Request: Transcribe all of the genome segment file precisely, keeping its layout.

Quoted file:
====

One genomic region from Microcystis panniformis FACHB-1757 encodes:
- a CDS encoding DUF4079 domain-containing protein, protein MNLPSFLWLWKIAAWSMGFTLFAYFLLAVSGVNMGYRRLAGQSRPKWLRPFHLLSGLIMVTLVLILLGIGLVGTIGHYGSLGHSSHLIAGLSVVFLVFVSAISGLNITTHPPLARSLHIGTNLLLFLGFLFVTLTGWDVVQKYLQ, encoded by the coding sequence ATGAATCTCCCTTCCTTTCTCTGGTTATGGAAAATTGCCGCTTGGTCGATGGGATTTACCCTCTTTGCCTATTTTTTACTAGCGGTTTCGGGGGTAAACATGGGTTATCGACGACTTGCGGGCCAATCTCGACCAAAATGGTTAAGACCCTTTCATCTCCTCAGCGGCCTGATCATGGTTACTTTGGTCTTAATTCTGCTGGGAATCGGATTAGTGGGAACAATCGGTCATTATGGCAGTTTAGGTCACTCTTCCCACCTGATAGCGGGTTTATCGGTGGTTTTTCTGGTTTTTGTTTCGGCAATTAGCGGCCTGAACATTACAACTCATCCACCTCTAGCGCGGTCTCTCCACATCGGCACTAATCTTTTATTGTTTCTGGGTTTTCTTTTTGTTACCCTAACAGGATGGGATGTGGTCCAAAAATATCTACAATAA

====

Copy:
One genomic region from Microcystis panniformis FACHB-1757 encodes:
- a CDS encoding DUF4079 domain-containing protein, protein MNLPSFLWLWKIAAWSMGFTLFAYFLLAVSGVNMGYRRLAGQSRPKWLRPFHLLSGLIMVTLVLILLGIGLVGTIGHYGSLGHSSHLIAGLSVVFLVFVSAISGLNITTHPPLARSLHIGTNLLLFLGFLFVTLTGWDVVQKYLQ, encoded by the coding sequence ATGAATCTCCCTTCCTTTCTCTGGTTATGGAAAATTGCCGCTTGGTCGATGGGATTTACCCTCTTTGCCTATTTTTTACTAGCGGTTTCGGGGGTAAACATGGGTTATCGACGACTTGCGGGCCAATCTCGACCAAAATGGTTAAGACCCTTTCATCTCCTCAGCGGCCTGATCATGGTTACTTTGGTCTTAATTCTGCTGGGAATCGGATTAGTGGGAACAATCGGTCATTATGGCAGTTTAGGTCACTCTTCCCACCTGATAGCGGGTTTATCGGTGGTTTTTCTGGTTTTTGTTTCGGCAATTAGCGGCCTGAACATTACAACTCATCCACCTCTAGCGCGGTCTCTCCACATCGGCACTAATCTTTTATTGTTTCTGGGTTTTCTTTTTGTTACCCTAACAGGATGGGATGTGGTCCAAAAATATCTACAATAA